In what was billed as a "Global Townterview," a mix of a town hall meeting and a television interview, Clinton expressed regret that North Korea's young leader, Kim Jong-un, has chosen the path of confrontation.

   "I think with a new, young leader we all expected something different," she said. "We expected him to focus on improving the lives of the North Korean people, not just the elite but everyone, to have more education, more openness, more opportunity. And instead, he has engaged in very provocative rhetoric and behavior."

   Clinton said the U.S. has worked closely with South Korea, China, Japan and Russia to deal with North Korea.

   The Pentagon, meanwhile, reiterated that the North's move is "needlessly provocative." "A test, if it occurred, would be a significant violation of U.N. Security Council resolutions," George Little, spokesman for the Defense Department, said at a press briefing. "Further provocations would only increase Pyongyang's isolation, and its continued focus on its nuclear missile program is doing nothing to help the North Korean people."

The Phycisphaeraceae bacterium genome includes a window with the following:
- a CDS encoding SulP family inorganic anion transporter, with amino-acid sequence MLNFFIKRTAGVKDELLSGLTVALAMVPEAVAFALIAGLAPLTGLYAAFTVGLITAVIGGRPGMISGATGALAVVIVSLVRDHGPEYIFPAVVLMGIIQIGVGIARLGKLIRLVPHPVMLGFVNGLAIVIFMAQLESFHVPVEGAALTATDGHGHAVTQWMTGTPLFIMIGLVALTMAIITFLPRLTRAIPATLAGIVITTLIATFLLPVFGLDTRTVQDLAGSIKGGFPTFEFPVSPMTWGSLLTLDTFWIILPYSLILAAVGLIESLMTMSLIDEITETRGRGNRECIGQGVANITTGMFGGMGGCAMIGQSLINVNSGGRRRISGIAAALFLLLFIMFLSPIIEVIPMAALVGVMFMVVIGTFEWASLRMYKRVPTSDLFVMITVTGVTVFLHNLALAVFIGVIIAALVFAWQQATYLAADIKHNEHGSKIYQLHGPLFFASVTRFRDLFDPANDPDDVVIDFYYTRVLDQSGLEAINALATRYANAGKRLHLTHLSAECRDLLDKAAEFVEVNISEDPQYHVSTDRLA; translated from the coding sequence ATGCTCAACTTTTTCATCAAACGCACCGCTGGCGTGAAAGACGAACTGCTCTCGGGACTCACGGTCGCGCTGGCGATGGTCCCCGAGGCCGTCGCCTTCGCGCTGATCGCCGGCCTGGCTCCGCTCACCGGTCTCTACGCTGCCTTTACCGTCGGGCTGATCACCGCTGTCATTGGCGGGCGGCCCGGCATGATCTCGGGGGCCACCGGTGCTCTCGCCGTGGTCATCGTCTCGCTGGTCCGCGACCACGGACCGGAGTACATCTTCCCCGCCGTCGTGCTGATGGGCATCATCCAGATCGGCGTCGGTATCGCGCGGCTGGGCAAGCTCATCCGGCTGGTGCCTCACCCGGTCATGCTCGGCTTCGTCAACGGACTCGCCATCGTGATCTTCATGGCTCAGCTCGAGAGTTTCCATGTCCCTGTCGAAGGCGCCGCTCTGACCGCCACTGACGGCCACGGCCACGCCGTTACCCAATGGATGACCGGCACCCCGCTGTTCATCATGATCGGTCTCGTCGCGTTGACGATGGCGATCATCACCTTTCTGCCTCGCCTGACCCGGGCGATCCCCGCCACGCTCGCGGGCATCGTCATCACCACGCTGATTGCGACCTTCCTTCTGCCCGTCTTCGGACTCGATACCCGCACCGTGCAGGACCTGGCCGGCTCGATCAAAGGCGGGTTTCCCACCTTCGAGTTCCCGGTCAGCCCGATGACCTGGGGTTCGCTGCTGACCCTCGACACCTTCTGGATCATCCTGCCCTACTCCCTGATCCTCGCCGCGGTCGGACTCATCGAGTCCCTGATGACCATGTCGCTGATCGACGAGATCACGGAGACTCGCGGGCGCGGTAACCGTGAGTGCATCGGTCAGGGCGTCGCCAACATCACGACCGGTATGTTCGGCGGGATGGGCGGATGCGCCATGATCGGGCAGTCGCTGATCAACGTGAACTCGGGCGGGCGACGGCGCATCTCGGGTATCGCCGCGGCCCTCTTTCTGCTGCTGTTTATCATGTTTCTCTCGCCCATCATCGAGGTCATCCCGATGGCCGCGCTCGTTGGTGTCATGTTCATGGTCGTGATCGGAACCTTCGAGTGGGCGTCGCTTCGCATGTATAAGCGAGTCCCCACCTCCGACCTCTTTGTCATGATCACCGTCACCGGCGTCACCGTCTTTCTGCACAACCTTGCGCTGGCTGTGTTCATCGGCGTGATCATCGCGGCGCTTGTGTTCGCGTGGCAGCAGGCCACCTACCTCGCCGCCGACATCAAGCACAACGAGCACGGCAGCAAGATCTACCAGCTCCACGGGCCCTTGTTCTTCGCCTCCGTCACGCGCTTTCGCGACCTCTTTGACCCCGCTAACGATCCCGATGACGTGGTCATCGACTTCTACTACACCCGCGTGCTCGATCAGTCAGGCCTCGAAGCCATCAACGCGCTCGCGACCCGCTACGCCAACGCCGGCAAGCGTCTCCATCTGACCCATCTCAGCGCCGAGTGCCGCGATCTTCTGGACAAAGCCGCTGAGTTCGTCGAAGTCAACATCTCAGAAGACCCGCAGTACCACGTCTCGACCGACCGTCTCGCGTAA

China will certainly join the international community in imposing sanctions against North Korea if the communist regime goes ahead with its third nuclear test, Chinese experts forecast on Jan. 29.

   "China can play a great role in having North Korea not launch the third nuclear test," Su Hao, a professor at China Foreign Affairs University, told a forum in Moscow.

   He stressed that Beijing needs to remind Pyongyang of how dangerous the nuclear test will be to the East Asian region.

   "Should the North push its plan nonetheless, the international community will likely respond with a fresh U.N. resolution or sanctions against the North and China will be part of it," Su said.

   Ju Feng, an international relations professor at Beijing University agreed, that China opposes the North's third nuclear test and will "act sternly to reprimand its mistake." He added that China could look into drawing up a countermeasure with other countries involved in the six-party talks.

   Meanwhile, Russian experts at the forum raised the specter that Pyongyang's next nuclear test could aim to experiment with a plutonium detonator, since it's unlikely that the country has secured enough highly-enriched uranium to make an detonator, which has a higher risk of failure than one made with plutonium.

  (END)